"That's crazy, I never would have suspected that ever," said customer Gregory Scott. " It kind of makes me sad, I always liked Cabela's better than Bass Pro.
The deal will give Cabela's share holders about $65.50 in cash per share and as part of the deal, Capital One will take over Cabela's credit cards. According to Bass Pro officials, credit cards and loyalty programs will not change.
"I'm sure it will hurt people in this area," said customer Mike Anno. " It will also hurt competition."
Customers like Mike Anno, worry about the price of certain items going up and the number of local jobs going down.
" I would think one of the stores is going to close," said Anno.
Channel 3's request for comment was not answered Monday. Right now it's unclear what new changes the buyout will bring. However, Bass Pro did take to Twitter Monday to tell its customers,
"It's business as usual at Bass Pro and Cabela's, there will be no immediate impact to our stores."
The CEO for Bass Pro says he hopes to continue growing the Cabela's brand along side his own Springfield Missouri based chain.
Nation wide Bass Pro Shops has about 99 stores and 20 thousand employees.
Cabela's has about 85 stores and had about 19 thousand ,700 employees at the end of 2015.
PREVIOUS STORY: Outdoor gear giant Bass Pro is snapping up rival Cabela's in a $4.5 billion deal announced Monday.
Bass Pro is paying Cabela's shareholders $65.50 cash per share, a 19 percent premium to Friday's closing price. The deal combines two companies known for their giant destination superstores.
It also creates uncertainty about jobs in Cabela's home state of Nebraska. The combined companies plan to keep some operations in Sidney and Lincoln, Nebraska, but it's not immediately clear how many jobs might be lost.
Cabela's employs about 2,000 people in the western Nebraska town of Sidney, which has about 7,000 residents. State Sen. Ken Schilz, who represents the area, said the news is concerning because of the duplication between the two companies' headquarters that will be eliminated.
"We'll just have to wait and see what Bass Pro does. I'm sure most folks in Sidney are pretty nervous this morning," Schilz said.
Activist investment firm Elliott Management began pushing for significant changes at Cabela's last fall. Elliott owns 7.4 percent of Cabela's shares and holds options to buy another 3.8 percent.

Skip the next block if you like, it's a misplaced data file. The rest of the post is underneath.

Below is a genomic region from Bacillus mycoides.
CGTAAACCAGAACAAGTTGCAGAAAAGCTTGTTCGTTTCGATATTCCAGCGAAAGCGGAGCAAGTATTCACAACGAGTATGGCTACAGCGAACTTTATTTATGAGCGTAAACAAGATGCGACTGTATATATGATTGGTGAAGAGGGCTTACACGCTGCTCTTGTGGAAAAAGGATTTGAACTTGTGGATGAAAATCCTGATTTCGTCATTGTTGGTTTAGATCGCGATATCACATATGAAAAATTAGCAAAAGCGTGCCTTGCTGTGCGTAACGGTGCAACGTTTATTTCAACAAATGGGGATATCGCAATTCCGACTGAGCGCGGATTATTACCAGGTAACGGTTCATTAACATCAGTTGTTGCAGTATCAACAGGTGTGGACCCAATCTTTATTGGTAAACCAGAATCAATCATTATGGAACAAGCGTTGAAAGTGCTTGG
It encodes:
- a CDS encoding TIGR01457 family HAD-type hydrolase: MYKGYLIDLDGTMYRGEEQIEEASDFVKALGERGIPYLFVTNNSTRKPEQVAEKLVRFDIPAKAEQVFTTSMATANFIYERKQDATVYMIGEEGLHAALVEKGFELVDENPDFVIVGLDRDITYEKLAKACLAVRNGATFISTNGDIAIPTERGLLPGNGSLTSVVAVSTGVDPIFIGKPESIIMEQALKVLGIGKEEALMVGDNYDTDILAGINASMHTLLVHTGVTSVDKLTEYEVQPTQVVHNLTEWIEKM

Bass Pro founder and CEO Johnny Morris said he hopes to continue growing the Cabela's brand alongside his privately-held Springfield, Missouri, based chain.
"The story of each of these companies could only have happened in America, made possible by our uniquely American free enterprise system," Morris said. "We have enormous admiration for Cabela's, its founders and outfitters, and its loyal base of customers."
Capital One will take over running Cabela's credit card unit as part of the deal, which is backed by $1.8 billion in financing from Goldman Sachs and another $600 million from private equity fund Pamplona Capital.
Cabela's was founded in 1961 when Dick Cabela started selling fishing flies through the mail from his kitchen table with his wife, Mary, and brother, Jim.
Bass Pro got its start in 1971 when Morris began selling high-quality fishing tackle in his dad's liquor store in Springfield, Missouri.
Morris developed a following in the Ozarks region - its lakes and rich streams a haven for anglers - created the Bass Pro Shop Catalog in 1974 and opened the first of his now 99 stores in Springfield seven years later.
Morris also introduced the Bass Tracker fishing boat in 1978 that was designed specifically for fishermen. That led to the creation of the White River Marine Group.
Cabela's shares climbed $8.01, or 14.6 percent, to $62.94 in morning trading Monday.
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